Right. A couple of things attract me greatly: smarts. Smarts works. But much more important than that is intent. I just hang around with people who I think are ultimately trying to be a part of that solution. When Skrillex called me up, I’d never heard of him. I pretended I knew who he was. I said, “Where are you?” He said, “I’ve just played a concert for 30,000 people.” I said, “Oh, really? And did they come to see you?” And he said, “Yes, Mr. Parks, they did. Would you do some orchestration?” I said, “Well, send me the piece, and if I feel able, I’ll do it.” I don’t have any hobbies, you know. I love music; I do it everyday. And he said, “Oh, thank you, Mr. Parks. We will destroy the world.” I said, “Okay…”
I Google him and there he is, on YouTube, in front of 30,000 people, pouring beer onto a laptop computer, at which point the crowd jumps into the mosh pit and has an erection. I think, “My, God. Who are these people?” I’ll tell you who they are. They are the disenfranchised, the marginalized, the hopeless European youth in rage. I have two things I can do: Run away from all this in horror because I’m so superior or dig in and serve and try to bring hope to the hopeless. That can be done behind the curtain, and that’s where I’m very comfortable working.
Does the anonymity of “working behind the curtain” give you the best of all possible worlds?
It’s funny. I have an Einstein calendar. Now, we know Einstein’s smart. I turned the calendar to the next month, and I was very chipper and happy to step into July until I saw this quote, “Truly novel inventions emerge only in one’s youth. Later, one becomes ever more experienced, famous, and foolish.” That’s Albert Einstein. “Yikes” is all I’m saying. My hedge plan, because I’m not a man of property but I do fit into some society, is this: I’m betting on another generation to evolve in understanding. I want to be in lock step. I want to be in motion. I want to be in that parade—or at least throw some confetti on it. I treat every job as if it were the very thing that will define me. Nothing is beneath me. I think that is evident to people who ask my best. That’s why I get to do what I do.
Much of Songs Cycled samples the past. Did that spirit move you to release it as a series of 7″ singles?
When Bob Dylan came out with The Freewheelin’ Bob Dylan in 1963 and the Stones came out with their first record, I lived in that world—the world of vinyl and singles and album art. Here I am, 50 years later. I’m 70 years old and I’m trying to hold on to what is most precious to me. This virgin vinyl world that’s about a handshake away. Sooner or later, there won’t be a hand to shake who can remember what it’s like to roll back a tape.
With vinyl, we get to see the artwork on a tangible sleeve. The Songs Cycled artwork, and the short essays paired with each piece, seems as important as the music itself. You have Klaus Voorman, Ed Ruscha, Art Spiegelman. How did you end up with these contributions?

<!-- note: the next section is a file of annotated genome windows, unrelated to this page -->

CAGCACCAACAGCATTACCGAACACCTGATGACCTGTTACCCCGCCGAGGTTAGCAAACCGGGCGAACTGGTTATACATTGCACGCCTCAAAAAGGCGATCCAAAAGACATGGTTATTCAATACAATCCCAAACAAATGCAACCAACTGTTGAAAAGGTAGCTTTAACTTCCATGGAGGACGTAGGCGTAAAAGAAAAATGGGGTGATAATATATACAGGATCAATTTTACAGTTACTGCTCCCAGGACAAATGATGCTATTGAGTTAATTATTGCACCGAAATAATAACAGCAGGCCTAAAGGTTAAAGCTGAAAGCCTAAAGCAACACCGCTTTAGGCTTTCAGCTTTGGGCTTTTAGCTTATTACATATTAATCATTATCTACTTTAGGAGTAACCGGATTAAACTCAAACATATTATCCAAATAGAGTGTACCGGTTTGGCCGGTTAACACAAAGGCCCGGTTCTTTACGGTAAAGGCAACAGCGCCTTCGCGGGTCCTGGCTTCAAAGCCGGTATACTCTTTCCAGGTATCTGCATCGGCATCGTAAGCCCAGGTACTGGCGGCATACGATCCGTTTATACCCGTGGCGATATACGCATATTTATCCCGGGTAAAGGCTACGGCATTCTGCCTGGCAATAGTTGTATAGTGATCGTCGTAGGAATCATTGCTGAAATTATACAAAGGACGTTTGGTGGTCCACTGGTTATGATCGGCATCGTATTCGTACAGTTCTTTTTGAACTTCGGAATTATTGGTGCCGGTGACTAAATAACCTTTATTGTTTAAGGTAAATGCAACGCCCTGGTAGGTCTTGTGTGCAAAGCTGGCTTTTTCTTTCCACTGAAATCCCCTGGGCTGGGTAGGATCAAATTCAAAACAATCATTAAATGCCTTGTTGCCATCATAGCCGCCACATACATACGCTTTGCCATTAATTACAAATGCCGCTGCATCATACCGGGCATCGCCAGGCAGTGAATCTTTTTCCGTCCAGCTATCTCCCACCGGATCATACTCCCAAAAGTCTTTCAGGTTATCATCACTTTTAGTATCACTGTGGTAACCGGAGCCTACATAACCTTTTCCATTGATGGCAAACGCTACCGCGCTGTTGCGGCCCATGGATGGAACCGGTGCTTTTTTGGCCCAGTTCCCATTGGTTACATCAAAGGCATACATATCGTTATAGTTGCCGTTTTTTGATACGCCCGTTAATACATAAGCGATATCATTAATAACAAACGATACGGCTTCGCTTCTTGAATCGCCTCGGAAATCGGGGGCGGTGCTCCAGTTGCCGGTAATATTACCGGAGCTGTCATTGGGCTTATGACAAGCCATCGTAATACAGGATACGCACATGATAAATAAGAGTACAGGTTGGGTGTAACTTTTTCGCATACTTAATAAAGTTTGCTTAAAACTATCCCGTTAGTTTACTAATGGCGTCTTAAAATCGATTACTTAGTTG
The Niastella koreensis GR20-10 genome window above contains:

The big word there is “contribution.” All of these artists did this for nothing. Charles Ray making two statues of me for nothing? Life-sized statues of me not for one thin dime. This record is, above all, an act of human kindness. The visual artists mattered as much as the all the musicians. I wanted to make an object of art, forgive my fanciful aims. I wanted it to be something you could hold and wouldn’t mind having in a cluttered apartment. I wanted it to be something of beauty that someone would want to possess and still to be able to reference the big problems of our times.
But take Ed Ruscha, for example. He did the art for the song “Dreaming of Paris.” I met Ed, who’s known as a minimalist, many years ago when he was going to art school in 1961. Anyway, he came up with something for “Dreaming of Paris” and he gave me a picture he’d done back then. It was just a colored pencil [sketch] of the word “Paris.” When I got that I thought, “Man, this guy’s really being stingy on me!” Turns out, about 24 hours later, I get another email with a PDF. This time, it’s a sketch of the same picture of the word “Paris.” Now it says, “Hey, Van Dyke, here’s an idea.” He scribbles little things on it like “Irregular border in black and white,” and this, that, and the other. Then he says, “Van Dyke, what think?” When I got that sketch, I knew right away that I’d asked plenty of him and it was just perfect.
What about the cover?
I’m sitting in a restaurant in old town Pasadena. I’m about to finish a record. I’ve no idea how I’m going to sleeve it. A man walks over to the table where I’m sitting with my wife and says, “Are you Van Dyke Parks?” And I said, “Yes, how much do I owe you?” And he laughs and says, “No, my name is Kenton Nelson. I’m an artist. I’ve always admired your work, and I’d love you to have anything I have done or will do to use freely.” Well, Kenton Nelson depicts a world that is disappearing in front of our very eyes. It’s an ideal world. It’s Southern California. It’s a world that is beautiful. In the process, because it is Songs Cycled, there is a cyclist, a woman. That work by Kenton Nelson brought me home to what it was that I wanted the record to really be: a profile. Filled with doubts, but still a beautiful place to go.